Wednesday, August 28, 2013

The Best Film You've Never Seen: Robert Elder on Inspiration

I've been writing for a long time (one of the benefits of getting older), and  yet I still struggle sometimes to find subjects to write about.

What usually breaks me out of a funk is when I see or hear something that fires off a neural connection in my brain.  

You never know what it might be.  It could be a word, a song or a story that someone is telling you. As long as you find a subject and then a unique way of looking at that subject, you're on your way.

In the case of  journalist and film critic Robert Elder, his inspiration came after years of talking to master filmmakers like Richard Curtis, Richard Linklater and Danny Boyle

Elder had an idea to write a book where directors were given the chance to defend one movie they thought was underrated or unfairly maligned. The result was his book The best film you've never seen.

After reading the book I spoke to Elder what inspired him to write it.  Here's what he had to say.

"I love movies, always have, and what I love most is sharing good films. It's like when you're in high school and you invite friends to watch something that's obscure, or exposure them to a deep cut in a musician's catalogue. Also: Having done a lot of director interviews as an entertainment journalist, I often found that they were most animated when talking about OTHER people's films."

If you're getting stuck trying to find motivation to spark that creative fuse in your brain, talk to people. Everybody has a different perspective, and everyone has something to offer.

Talk to enough people and the inspiration will come. Jonah Lehrer talks about 'urban interactions' being a catalyst for creativity in cities, and he's right. Put a bunch of interesting people in small promixity to each other, and ideas begin to flourish.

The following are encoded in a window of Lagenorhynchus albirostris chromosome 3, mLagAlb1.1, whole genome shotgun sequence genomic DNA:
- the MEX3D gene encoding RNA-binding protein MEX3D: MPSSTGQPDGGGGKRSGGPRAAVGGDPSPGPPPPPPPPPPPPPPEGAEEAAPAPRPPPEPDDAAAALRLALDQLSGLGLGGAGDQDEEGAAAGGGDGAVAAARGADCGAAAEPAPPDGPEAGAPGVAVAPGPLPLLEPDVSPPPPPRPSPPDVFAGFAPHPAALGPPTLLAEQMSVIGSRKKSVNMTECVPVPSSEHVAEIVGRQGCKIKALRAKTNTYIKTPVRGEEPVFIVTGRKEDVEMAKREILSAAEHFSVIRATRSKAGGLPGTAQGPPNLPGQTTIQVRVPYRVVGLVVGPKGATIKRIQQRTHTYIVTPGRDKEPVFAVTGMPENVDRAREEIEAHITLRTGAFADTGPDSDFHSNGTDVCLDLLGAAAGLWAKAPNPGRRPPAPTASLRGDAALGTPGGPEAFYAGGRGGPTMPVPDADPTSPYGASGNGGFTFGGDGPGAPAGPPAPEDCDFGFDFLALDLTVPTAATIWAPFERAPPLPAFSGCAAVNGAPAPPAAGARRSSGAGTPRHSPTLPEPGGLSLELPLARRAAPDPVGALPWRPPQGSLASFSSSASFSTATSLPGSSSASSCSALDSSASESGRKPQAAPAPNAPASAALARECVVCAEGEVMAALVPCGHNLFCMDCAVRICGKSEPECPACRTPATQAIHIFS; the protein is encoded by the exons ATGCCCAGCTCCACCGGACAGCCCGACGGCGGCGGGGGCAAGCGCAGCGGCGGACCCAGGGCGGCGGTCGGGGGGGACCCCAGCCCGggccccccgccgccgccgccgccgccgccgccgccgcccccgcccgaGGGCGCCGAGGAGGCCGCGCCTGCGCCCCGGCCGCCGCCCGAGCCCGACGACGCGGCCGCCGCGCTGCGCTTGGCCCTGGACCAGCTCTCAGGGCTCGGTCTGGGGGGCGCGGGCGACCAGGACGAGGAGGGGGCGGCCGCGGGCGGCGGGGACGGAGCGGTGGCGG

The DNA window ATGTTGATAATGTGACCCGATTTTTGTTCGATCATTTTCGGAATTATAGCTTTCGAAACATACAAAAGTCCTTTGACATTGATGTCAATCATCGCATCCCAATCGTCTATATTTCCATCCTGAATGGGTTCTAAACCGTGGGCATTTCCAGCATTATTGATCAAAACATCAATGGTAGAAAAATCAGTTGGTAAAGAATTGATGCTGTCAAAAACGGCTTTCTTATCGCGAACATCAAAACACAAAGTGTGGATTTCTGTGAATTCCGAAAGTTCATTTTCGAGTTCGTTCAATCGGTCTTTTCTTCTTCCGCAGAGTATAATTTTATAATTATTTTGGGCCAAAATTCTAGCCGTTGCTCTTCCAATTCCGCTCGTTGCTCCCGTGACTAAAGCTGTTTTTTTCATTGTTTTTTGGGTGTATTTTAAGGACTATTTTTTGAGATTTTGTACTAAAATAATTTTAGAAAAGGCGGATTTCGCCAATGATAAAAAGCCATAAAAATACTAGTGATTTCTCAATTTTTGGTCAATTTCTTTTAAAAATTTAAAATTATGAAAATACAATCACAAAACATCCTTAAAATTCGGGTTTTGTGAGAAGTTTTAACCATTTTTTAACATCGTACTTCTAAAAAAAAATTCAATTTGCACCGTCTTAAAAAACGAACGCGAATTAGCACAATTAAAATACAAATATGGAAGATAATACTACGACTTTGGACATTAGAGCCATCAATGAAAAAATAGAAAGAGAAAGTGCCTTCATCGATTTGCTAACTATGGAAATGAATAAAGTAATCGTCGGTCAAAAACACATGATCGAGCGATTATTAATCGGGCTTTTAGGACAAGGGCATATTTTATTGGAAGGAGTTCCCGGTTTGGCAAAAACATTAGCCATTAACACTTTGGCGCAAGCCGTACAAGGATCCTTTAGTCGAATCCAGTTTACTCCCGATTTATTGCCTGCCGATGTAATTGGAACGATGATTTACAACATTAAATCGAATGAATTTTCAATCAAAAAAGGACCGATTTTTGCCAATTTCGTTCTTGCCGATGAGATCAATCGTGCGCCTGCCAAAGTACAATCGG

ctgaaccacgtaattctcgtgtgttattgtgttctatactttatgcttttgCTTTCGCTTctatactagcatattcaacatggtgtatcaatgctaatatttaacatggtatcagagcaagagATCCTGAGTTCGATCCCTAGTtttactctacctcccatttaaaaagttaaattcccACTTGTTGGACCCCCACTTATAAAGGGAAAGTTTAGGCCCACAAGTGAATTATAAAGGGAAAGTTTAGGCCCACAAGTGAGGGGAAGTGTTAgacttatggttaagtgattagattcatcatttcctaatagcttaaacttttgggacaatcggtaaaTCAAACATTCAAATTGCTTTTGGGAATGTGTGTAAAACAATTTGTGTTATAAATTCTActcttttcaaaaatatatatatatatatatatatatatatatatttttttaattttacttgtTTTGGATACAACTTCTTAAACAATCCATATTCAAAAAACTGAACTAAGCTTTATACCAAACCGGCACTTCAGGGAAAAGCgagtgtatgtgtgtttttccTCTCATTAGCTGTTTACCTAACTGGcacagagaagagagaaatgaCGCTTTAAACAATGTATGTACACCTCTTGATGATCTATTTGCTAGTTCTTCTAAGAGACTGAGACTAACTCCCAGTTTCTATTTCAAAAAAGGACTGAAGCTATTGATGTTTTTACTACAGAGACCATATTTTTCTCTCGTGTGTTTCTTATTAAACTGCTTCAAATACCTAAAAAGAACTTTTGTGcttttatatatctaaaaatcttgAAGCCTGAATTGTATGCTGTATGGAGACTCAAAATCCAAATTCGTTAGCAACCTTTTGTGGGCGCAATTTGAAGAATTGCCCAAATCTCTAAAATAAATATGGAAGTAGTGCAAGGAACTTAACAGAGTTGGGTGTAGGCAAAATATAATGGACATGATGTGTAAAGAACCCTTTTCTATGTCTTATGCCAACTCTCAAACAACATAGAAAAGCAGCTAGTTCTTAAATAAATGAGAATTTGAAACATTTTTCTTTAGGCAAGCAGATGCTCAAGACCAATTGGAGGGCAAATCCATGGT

So next time you've got the mental block, step away from the laptop, pull out the ear-buds and go chat to someone.

You'll be surprised what happens.

The Best Film You've Never Seen by Robert Elder is available for purchase HERE

Wednesday, August 21, 2013

The Big Payback: Hip-Hop, creativity and finding your angle

Dan Charnas, Chino XL & Rick Rubin

If you’re a fan of Hip-Hop or of music in general, and you haven’t read The Big Payback by Dan Charnas, then you are doing yourself a disservice.

It chronicles Hip-Hop from it’s birth behind DJ Hollywood's turn-tables, and follows the tumultuous journey of a marginalized musical genre that exploded in the 90's as a fully-fledged commercial juggernaut.

Like Hip-Hop itself, Charnas is somewhat of a pioneer, as prior to his book there was no definitive chronological history of Hip-Hop.

Charnas is no stranger to Hip-Hop’s creative process, in fact he was running the American Recordings rap department in 1991 and released such notable tracks as Sir Mix-A-Lots ‘Baby Got Back’ and DJ Kool’s ‘Let me clear my throat’.

I asked Charnas about his motivations for writing the book, and whilst his answer was simple, it highlighted a technique that many creative people never consider.

The book demanded that it be written, and I was the only person who wanted to write it!

If you’re having trouble kick-starting your creative catalog, think about the things you enjoy. Is there an aspect of those things that’s unique and worth documenting? 

Dan Charnas found a unique angle by tackling a subject that no-one else wanted to.

How will you challenge yourself? 

Order The Big Payback: The History of the business of Hip-Hop at Dan's website HERE